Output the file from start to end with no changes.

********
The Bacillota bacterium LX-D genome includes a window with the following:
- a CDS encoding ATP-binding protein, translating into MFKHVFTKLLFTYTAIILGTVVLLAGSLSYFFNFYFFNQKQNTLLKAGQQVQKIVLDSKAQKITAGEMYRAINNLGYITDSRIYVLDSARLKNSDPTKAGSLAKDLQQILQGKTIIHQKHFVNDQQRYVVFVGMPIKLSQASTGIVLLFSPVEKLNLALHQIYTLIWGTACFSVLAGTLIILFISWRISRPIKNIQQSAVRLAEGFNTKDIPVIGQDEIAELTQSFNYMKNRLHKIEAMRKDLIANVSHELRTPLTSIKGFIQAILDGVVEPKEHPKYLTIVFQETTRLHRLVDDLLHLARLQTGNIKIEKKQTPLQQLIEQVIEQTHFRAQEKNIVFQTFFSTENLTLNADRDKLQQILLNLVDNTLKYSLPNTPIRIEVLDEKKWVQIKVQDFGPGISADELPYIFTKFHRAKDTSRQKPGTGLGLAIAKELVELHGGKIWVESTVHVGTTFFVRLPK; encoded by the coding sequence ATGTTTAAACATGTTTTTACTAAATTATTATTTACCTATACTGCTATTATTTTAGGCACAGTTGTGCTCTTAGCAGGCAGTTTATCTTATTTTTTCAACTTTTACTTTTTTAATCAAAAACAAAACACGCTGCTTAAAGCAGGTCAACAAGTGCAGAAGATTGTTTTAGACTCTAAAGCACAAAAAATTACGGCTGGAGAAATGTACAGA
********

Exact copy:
The Bacillota bacterium LX-D genome includes a window with the following:
- a CDS encoding ATP-binding protein, translating into MFKHVFTKLLFTYTAIILGTVVLLAGSLSYFFNFYFFNQKQNTLLKAGQQVQKIVLDSKAQKITAGEMYRAINNLGYITDSRIYVLDSARLKNSDPTKAGSLAKDLQQILQGKTIIHQKHFVNDQQRYVVFVGMPIKLSQASTGIVLLFSPVEKLNLALHQIYTLIWGTACFSVLAGTLIILFISWRISRPIKNIQQSAVRLAEGFNTKDIPVIGQDEIAELTQSFNYMKNRLHKIEAMRKDLIANVSHELRTPLTSIKGFIQAILDGVVEPKEHPKYLTIVFQETTRLHRLVDDLLHLARLQTGNIKIEKKQTPLQQLIEQVIEQTHFRAQEKNIVFQTFFSTENLTLNADRDKLQQILLNLVDNTLKYSLPNTPIRIEVLDEKKWVQIKVQDFGPGISADELPYIFTKFHRAKDTSRQKPGTGLGLAIAKELVELHGGKIWVESTVHVGTTFFVRLPK; encoded by the coding sequence ATGTTTAAACATGTTTTTACTAAATTATTATTTACCTATACTGCTATTATTTTAGGCACAGTTGTGCTCTTAGCAGGCAGTTTATCTTATTTTTTCAACTTTTACTTTTTTAATCAAAAACAAAACACGCTGCTTAAAGCAGGTCAACAAGTGCAGAAGATTGTTTTAGACTCTAAAGCACAAAAAATTACGGCTGGAGAAATGTACAGA